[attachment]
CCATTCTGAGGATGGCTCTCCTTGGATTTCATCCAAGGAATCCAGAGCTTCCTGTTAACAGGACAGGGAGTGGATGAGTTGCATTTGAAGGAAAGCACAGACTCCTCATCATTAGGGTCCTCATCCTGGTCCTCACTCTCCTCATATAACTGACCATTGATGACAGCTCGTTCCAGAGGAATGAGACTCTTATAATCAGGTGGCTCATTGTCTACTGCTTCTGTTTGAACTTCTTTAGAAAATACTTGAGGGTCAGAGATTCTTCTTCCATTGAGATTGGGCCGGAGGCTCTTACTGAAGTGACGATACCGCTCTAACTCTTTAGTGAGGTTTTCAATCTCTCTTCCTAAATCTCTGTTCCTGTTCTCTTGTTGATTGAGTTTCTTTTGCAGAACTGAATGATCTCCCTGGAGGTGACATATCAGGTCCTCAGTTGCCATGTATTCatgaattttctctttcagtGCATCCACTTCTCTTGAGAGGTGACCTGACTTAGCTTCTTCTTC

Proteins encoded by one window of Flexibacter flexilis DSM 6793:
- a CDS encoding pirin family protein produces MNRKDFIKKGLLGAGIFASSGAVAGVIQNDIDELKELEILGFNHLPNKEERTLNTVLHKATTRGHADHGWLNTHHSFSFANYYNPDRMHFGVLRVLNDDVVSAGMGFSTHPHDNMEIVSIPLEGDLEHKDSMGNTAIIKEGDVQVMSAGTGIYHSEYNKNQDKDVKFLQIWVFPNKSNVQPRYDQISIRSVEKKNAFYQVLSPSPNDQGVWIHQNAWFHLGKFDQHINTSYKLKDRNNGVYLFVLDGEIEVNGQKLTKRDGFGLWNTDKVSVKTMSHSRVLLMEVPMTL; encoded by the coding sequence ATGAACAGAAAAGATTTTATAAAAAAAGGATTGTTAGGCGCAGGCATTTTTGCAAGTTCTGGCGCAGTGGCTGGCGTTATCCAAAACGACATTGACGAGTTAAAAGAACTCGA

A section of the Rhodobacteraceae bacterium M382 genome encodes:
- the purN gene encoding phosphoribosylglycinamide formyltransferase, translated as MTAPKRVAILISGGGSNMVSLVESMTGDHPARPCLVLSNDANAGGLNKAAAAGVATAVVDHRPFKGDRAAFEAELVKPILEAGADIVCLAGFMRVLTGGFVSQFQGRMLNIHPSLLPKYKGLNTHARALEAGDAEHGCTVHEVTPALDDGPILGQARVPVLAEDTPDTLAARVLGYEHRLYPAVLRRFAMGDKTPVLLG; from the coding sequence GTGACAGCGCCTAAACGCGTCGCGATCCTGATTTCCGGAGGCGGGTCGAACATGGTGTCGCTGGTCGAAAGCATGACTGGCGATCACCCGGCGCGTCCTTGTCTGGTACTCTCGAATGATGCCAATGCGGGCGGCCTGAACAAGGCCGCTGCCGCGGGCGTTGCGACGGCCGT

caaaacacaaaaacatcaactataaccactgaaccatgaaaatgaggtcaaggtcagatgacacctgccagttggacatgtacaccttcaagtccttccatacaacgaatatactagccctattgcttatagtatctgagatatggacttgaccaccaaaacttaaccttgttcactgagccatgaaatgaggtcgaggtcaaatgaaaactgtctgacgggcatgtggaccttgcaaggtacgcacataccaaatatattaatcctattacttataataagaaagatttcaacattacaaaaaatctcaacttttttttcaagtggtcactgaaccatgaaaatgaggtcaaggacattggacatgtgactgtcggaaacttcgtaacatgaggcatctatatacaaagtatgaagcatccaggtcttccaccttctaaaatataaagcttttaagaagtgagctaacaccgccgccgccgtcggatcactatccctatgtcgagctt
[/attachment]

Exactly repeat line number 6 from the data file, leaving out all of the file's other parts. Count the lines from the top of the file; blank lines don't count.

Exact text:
caaaacacaaaaacatcaactataaccactgaaccatgaaaatgaggtcaaggtcagatgacacctgccagttggacatgtacaccttcaagtccttccatacaacgaatatactagccctattgcttatagtatctgagatatggacttgaccaccaaaacttaaccttgttcactgagccatgaaatgaggtcgaggtcaaatgaaaactgtctgacgggcatgtggaccttgcaaggtacgcacataccaaatatattaatcctattacttataataagaaagatttcaacattacaaaaaatctcaacttttttttcaagtggtcactgaaccatgaaaatgaggtcaaggacattggacatgtgactgtcggaaacttcgtaacatgaggcatctatatacaaagtatgaagcatccaggtcttccaccttctaaaatataaagcttttaagaagtgagctaacaccgccgccgccgtcggatcactatccctatgtcgagctt